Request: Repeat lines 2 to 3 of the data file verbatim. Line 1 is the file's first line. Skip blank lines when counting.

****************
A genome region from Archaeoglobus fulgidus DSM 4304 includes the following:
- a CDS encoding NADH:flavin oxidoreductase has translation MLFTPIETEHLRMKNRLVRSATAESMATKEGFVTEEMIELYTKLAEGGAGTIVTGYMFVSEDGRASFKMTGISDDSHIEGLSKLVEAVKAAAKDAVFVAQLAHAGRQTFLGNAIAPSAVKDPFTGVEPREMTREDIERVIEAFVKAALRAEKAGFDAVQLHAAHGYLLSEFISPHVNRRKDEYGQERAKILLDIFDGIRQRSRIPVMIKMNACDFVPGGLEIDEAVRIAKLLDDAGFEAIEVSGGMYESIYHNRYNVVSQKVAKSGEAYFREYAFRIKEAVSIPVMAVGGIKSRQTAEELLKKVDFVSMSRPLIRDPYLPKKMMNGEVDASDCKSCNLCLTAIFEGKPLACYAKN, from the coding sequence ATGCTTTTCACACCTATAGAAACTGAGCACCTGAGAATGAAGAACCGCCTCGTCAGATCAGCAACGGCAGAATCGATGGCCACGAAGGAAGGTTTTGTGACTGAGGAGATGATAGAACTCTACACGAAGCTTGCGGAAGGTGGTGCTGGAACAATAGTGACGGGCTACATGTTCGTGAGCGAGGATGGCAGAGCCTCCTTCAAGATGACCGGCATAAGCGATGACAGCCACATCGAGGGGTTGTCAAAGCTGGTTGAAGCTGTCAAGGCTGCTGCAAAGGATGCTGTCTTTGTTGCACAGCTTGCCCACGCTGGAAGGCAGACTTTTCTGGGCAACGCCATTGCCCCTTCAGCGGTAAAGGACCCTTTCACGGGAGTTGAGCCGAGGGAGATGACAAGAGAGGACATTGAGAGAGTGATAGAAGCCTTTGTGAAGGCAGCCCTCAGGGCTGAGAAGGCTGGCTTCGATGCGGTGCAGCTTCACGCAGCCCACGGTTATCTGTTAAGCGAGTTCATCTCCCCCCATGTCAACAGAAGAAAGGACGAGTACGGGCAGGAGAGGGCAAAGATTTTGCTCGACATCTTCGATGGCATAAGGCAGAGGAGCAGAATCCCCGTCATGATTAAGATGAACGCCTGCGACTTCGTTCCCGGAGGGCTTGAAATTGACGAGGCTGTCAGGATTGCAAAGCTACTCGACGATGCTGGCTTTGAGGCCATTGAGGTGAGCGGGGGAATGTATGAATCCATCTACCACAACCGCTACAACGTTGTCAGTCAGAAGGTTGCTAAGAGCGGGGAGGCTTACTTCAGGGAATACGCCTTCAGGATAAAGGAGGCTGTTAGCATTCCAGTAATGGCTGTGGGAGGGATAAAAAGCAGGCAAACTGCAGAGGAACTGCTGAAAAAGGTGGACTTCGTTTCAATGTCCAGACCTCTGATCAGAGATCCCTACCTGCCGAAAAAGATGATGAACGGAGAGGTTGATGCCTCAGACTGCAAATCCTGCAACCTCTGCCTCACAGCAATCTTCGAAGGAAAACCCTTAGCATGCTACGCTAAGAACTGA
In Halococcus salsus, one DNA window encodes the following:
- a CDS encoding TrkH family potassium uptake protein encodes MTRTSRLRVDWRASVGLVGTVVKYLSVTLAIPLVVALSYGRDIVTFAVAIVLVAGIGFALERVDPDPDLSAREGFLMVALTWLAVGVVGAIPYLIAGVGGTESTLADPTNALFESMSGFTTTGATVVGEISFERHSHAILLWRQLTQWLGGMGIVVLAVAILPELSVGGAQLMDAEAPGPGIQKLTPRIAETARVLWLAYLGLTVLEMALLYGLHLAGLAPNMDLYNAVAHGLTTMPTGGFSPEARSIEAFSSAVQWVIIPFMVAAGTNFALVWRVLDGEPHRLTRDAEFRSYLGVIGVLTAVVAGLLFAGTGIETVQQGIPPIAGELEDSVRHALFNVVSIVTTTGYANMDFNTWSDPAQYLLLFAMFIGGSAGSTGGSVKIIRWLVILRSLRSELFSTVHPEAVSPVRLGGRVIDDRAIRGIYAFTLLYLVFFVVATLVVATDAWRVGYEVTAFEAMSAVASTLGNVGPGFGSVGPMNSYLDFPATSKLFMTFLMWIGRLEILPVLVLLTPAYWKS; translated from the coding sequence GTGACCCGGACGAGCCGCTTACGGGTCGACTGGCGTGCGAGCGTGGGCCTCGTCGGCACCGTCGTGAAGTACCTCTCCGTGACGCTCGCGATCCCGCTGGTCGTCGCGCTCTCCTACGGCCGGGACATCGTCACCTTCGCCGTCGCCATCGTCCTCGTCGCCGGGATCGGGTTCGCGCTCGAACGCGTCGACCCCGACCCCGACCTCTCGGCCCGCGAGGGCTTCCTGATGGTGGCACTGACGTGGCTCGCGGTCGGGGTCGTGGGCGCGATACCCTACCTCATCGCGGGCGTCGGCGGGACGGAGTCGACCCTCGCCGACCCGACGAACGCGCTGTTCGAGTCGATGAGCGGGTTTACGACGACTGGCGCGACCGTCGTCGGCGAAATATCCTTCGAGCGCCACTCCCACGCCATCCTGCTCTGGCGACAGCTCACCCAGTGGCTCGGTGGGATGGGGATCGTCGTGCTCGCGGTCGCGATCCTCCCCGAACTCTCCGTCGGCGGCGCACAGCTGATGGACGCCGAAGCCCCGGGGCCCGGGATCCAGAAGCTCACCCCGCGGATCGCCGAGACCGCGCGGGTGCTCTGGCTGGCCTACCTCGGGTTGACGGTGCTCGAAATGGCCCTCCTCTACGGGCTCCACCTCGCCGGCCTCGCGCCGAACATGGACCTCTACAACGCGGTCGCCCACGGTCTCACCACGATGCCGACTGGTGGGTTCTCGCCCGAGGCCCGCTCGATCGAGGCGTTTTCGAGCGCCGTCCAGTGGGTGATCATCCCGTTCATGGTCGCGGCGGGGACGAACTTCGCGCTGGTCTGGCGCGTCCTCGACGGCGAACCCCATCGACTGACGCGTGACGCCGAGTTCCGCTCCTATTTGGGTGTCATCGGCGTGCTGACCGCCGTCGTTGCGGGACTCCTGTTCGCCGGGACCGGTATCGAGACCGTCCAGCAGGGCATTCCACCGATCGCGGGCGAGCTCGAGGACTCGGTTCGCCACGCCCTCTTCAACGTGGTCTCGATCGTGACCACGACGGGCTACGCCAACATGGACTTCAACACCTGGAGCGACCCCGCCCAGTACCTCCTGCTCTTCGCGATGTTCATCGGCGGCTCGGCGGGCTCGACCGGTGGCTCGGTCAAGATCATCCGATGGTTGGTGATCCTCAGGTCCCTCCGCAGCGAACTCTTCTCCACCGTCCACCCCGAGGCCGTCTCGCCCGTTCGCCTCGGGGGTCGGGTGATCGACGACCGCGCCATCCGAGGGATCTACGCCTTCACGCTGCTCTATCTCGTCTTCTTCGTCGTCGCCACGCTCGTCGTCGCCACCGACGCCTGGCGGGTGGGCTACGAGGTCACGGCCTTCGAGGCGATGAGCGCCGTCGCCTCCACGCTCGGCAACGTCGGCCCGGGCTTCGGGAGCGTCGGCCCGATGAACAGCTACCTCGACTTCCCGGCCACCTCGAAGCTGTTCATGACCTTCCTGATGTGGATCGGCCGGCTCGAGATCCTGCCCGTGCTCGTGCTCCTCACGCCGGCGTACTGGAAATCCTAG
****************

- a CDS encoding NADH:flavin oxidoreductase has translation MLFTPIETEHLRMKNRLVRSATAESMATKEGFVTEEMIELYTKLAEGGAGTIVTGYMFVSEDGRASFKMTGISDDSHIEGLSKLVEAVKAAAKDAVFVAQLAHAGRQTFLGNAIAPSAVKDPFTGVEPREMTREDIERVIEAFVKAALRAEKAGFDAVQLHAAHGYLLSEFISPHVNRRKDEYGQERAKILLDIFDGIRQRSRIPVMIKMNACDFVPGGLEIDEAVRIAKLLDDAGFEAIEVSGGMYESIYHNRYNVVSQKVAKSGEAYFREYAFRIKEAVSIPVMAVGGIKSRQTAEELLKKVDFVSMSRPLIRDPYLPKKMMNGEVDASDCKSCNLCLTAIFEGKPLACYAKN, from the coding sequence ATGCTTTTCACACCTATAGAAACTGAGCACCTGAGAATGAAGAACCGCCTCGTCAGATCAGCAACGGCAGAATCGATGGCCACGAAGGAAGGTTTTGTGACTGAGGAGATGATAGAACTCTACACGAAGCTTGCGGAAGGTGGTGCTGGAACAATAGTGACGGGCTACATGTTCGTGAGCGAGGATGGCAGAGCCTCCTTCAAGATGACCGGCATAAGCGATGACAGCCACATCGAGGGGTTGTCAAAGCTGGTTGAAGCTGTCAAGGCTGCTGCAAAGGATGCTGTCTTTGTTGCACAGCTTGCCCACGCTGGAAGGCAGACTTTTCTGGGCAACGCCATTGCCCCTTCAGCGGTAAAGGACCCTTTCACGGGAGTTGAGCCGAGGGAGATGACAAGAGAGGACATTGAGAGAGTGATAGAAGCCTTTGTGAAGGCAGCCCTCAGGGCTGAGAAGGCTGGCTTCGATGCGGTGCAGCTTCACGCAGCCCACGGTTATCTGTTAAGCGAGTTCATCTCCCCCCATGTCAACAGAAGAAAGGACGAGTACGGGCAGGAGAGGGCAAAGATTTTGCTCGACATCTTCGATGGCATAAGGCAGAGGAGCAGAATCCCCGTCATGATTAAGATGAACGCCTGCGACTTCGTTCCCGGAGGGCTTGAAATTGACGAGGCTGTCAGGATTGCAAAGCTACTCGACGATGCTGGCTTTGAGGCCATTGAGGTGAGCGGGGGAATGTATGAATCCATCTACCACAACCGCTACAACGTTGTCAGTCAGAAGGTTGCTAAGAGCGGGGAGGCTTACTTCAGGGAATACGCCTTCAGGATAAAGGAGGCTGTTAGCATTCCAGTAATGGCTGTGGGAGGGATAAAAAGCAGGCAAACTGCAGAGGAACTGCTGAAAAAGGTGGACTTCGTTTCAATGTCCAGACCTCTGATCAGAGATCCCTACCTGCCGAAAAAGATGATGAACGGAGAGGTTGATGCCTCAGACTGCAAATCCTGCAACCTCTGCCTCACAGCAATCTTCGAAGGAAAACCCTTAGCATGCTACGCTAAGAACTGA
In Halococcus salsus, one DNA window encodes the following: